Following the California Supreme Court’s decision in State of California v. Continental Ins. Co. (2012) 55 Cal.4th 186, Montrose filed a Fifth Amended Complaint in the action seeking declaratory relief upholding Montrose’s proposed “elective stacking” approach wherein it may access any of the more than 115 excess policies at issue so long as its liabilities are sufficient to exhaust the underlying policies for the same policy year. Several of Montrose’s excess insurers, on the other hand, argued for a “horizontal exhaustion” approach and the required exhaustion of all underlying primary policies in each triggered policy period; noting that some excess policies contain provisions “that make them excess to vertically underlying policies in the same policy period plus ‘other valid and collectible’ insurance, that is, other insurance that is not vertically underlying and also triggered by the same occurrence.”

The trial court denied Montrose’s motion for summary adjudication and granted the insurers’ cross-motion for summary adjudication on this issue. The Court of Appeal upheld the denial of Montrose’s motion for summary adjudication but reversed, in part, the trial court’s granting of the insurers’ motion for summary adjudication noting that it would not adopt the trial court’s conclusion that all excess policies must be horizontally exhausted. Instead, the Court of Appeal agreed with the trial court that “elective stacking” is inconsistent with the policy language of at least some of the more than 115 excess policies at issue but concluded that the sequence in which policies may be accessed must be decided on a policy-by-policy basis, taking into account the relevant provisions of each policy. The Court of Appeal emphasized that its ruling should not be applied to all of the subject excess policies pointing out that “[...] there is tremendous variation among the relevant policies, and each must be interpreted according to its own language.”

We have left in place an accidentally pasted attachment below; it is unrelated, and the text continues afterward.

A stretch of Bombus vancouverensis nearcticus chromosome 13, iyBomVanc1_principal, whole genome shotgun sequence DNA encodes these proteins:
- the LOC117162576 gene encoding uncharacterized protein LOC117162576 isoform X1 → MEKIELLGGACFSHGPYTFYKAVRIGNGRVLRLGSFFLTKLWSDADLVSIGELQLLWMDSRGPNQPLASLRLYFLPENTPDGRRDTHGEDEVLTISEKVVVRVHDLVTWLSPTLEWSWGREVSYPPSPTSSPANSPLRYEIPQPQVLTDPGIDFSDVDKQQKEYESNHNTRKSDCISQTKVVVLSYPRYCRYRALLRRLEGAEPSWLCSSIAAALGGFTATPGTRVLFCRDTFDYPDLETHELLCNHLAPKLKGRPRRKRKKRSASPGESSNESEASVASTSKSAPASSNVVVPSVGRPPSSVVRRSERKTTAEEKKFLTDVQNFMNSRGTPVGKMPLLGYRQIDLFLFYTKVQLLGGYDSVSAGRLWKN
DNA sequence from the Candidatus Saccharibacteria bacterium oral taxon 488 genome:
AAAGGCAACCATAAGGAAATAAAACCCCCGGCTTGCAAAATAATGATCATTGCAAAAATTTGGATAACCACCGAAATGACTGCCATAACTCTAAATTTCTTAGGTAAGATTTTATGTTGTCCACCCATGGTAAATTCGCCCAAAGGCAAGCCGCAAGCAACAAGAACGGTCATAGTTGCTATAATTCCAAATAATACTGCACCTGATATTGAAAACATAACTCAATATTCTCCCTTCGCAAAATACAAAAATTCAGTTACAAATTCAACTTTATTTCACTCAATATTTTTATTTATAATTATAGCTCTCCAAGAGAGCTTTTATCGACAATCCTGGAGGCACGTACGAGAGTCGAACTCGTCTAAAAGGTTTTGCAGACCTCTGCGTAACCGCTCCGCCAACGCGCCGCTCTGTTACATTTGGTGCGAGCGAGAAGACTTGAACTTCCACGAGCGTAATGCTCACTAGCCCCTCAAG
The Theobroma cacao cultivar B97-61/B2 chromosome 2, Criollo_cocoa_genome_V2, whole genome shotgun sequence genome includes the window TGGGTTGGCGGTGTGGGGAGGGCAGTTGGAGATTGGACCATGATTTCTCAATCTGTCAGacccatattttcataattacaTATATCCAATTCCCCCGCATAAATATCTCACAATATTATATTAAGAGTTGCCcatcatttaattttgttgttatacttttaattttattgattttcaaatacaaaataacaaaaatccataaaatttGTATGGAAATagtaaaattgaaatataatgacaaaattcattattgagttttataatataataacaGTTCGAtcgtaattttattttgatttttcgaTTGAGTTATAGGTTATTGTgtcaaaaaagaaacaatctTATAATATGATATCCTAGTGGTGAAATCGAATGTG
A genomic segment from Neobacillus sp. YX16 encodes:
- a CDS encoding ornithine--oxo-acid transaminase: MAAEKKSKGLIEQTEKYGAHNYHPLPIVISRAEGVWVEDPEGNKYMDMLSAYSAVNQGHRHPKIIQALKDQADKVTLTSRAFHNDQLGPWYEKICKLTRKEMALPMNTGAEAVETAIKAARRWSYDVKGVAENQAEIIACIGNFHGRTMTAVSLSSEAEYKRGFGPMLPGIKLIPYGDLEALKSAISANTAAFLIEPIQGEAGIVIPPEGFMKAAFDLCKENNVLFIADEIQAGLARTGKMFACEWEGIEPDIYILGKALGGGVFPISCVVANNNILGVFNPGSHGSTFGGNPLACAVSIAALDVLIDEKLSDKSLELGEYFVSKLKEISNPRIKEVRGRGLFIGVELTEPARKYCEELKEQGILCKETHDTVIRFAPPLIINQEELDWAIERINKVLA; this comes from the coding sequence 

Montrose appealed to the California Supreme Court and review was granted to decide the following issue:

When continuous property damage occurs during several periods for which an insured purchased multiple layers of excess insurance, does the rule of “horizontal exhaustion” require the insured to exhaust excess insurance at lower levels for all periods before obtaining coverage from higher level excess insurance in any period?

With the California Supreme Court now slated to resolve the dispute between “horizontal exhaustion” and “vertical exhaustion,” the insurance, legal and business communities await an outcome that will undoubtedly impact thousands of losses and billions of dollars in coverage.